During the D-Day Invasion, the Douglas C-47 Skytrain delivered troops of paratroopers to the beaches of Normandy. It also dropped American soldiers behind Germany lines so they can cut off communication lines and prevent the enemy from sending reinforcements. Gen. Dwight Eisenhower even called the aircraft as one of the most important military equipment during World War II.
“We’re losing all of our World War II veterans. This is one veteran we’re not going to let drop,” said Charles Walker, founder and president of Indiana Air Search and Rescue.
A unit of this vintage aircraft if now sitting in an old airport hangar at the Greenwood Municipal Airport. The aircraft was found at an airport in Nashville, Tenesee where it was attached to a closed museum. Walker, with the help of Indiana Air Search and Rescue Crew Chief Tom Foreman, brought the airplane to Greenwood for the restoration project.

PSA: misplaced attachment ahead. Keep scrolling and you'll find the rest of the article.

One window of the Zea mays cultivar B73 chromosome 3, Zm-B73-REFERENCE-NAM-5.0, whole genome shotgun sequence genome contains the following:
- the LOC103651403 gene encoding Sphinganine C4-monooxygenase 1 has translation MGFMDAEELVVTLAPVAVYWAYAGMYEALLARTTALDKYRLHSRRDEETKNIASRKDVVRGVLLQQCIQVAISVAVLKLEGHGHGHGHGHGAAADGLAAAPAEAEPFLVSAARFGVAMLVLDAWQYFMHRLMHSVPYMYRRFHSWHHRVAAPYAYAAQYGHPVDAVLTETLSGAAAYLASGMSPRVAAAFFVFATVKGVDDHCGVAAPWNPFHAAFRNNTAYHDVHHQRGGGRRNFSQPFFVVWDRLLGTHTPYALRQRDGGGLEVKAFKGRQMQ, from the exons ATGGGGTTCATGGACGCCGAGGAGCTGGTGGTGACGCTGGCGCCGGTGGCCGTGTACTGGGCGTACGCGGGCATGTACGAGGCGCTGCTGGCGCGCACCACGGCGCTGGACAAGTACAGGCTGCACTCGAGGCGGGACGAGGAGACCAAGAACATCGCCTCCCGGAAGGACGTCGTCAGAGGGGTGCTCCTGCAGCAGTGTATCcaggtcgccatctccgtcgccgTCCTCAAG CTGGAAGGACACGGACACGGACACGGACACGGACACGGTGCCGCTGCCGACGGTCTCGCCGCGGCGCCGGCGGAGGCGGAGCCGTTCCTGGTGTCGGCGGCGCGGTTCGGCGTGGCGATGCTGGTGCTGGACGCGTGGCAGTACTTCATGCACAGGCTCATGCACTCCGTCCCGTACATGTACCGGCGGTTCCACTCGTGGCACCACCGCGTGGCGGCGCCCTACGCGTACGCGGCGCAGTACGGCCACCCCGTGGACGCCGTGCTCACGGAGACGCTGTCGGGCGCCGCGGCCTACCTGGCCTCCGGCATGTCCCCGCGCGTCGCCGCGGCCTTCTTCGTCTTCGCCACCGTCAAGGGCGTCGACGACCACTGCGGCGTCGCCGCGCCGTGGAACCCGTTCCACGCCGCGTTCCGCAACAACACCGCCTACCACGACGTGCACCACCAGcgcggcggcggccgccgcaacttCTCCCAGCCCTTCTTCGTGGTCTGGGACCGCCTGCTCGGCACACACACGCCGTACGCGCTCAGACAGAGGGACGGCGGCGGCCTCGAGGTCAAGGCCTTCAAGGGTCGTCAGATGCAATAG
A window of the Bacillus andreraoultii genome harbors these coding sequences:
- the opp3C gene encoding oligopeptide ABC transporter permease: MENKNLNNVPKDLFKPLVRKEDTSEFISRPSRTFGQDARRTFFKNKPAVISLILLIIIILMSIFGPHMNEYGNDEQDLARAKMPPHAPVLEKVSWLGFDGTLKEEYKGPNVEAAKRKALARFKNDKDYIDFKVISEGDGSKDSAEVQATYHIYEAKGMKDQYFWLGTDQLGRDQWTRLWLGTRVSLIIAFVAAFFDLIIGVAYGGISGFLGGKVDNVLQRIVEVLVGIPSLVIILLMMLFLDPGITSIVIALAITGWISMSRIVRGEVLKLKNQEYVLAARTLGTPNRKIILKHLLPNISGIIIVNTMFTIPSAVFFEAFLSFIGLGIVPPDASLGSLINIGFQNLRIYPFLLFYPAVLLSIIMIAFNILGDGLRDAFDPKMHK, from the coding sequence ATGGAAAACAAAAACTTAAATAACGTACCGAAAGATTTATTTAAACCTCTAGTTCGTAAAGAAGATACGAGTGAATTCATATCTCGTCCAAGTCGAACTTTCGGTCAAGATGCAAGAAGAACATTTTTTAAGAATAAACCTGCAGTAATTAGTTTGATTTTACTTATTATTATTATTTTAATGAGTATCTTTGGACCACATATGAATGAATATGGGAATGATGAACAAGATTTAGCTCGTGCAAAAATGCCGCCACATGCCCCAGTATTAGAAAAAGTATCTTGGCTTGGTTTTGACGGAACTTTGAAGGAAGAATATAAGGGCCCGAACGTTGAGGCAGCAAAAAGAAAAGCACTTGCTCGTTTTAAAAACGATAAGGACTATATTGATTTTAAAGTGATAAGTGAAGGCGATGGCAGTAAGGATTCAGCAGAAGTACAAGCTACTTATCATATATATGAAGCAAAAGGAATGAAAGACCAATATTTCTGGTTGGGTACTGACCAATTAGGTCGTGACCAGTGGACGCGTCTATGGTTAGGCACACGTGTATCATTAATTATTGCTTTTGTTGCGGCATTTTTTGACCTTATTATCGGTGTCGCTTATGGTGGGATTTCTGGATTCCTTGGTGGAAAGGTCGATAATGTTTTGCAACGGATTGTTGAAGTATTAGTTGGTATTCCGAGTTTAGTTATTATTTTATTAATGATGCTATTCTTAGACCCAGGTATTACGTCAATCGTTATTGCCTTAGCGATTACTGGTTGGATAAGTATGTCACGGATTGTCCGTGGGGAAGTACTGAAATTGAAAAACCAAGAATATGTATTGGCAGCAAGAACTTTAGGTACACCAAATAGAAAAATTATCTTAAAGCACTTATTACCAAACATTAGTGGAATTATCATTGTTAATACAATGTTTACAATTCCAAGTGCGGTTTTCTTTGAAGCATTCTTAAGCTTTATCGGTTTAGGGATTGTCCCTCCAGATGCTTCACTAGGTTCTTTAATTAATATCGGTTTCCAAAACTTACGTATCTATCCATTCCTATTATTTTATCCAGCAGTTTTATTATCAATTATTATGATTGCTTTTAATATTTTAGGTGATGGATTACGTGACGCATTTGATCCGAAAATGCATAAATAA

The Indiana Air Search and Rescue will restore the body, electrical systems and engine of the aircraft. The mission is projected to cost around $200,000, but the community is chipping in and generously offers equipment and services to make the restoration possible. They aim to finish the project in two to three years.
A lot is at stake in this project because the Indiana Air Search and Rescue is planning to use the aircraft during times of crisis. The restoration of the C-47 will not only preserve a piece of history, but will also provide a lot of help to the people of Indiana. Indiana Air Search and Rescue recently restores a UH-1H Huey helicopter which it now use for its search and rescue operations.
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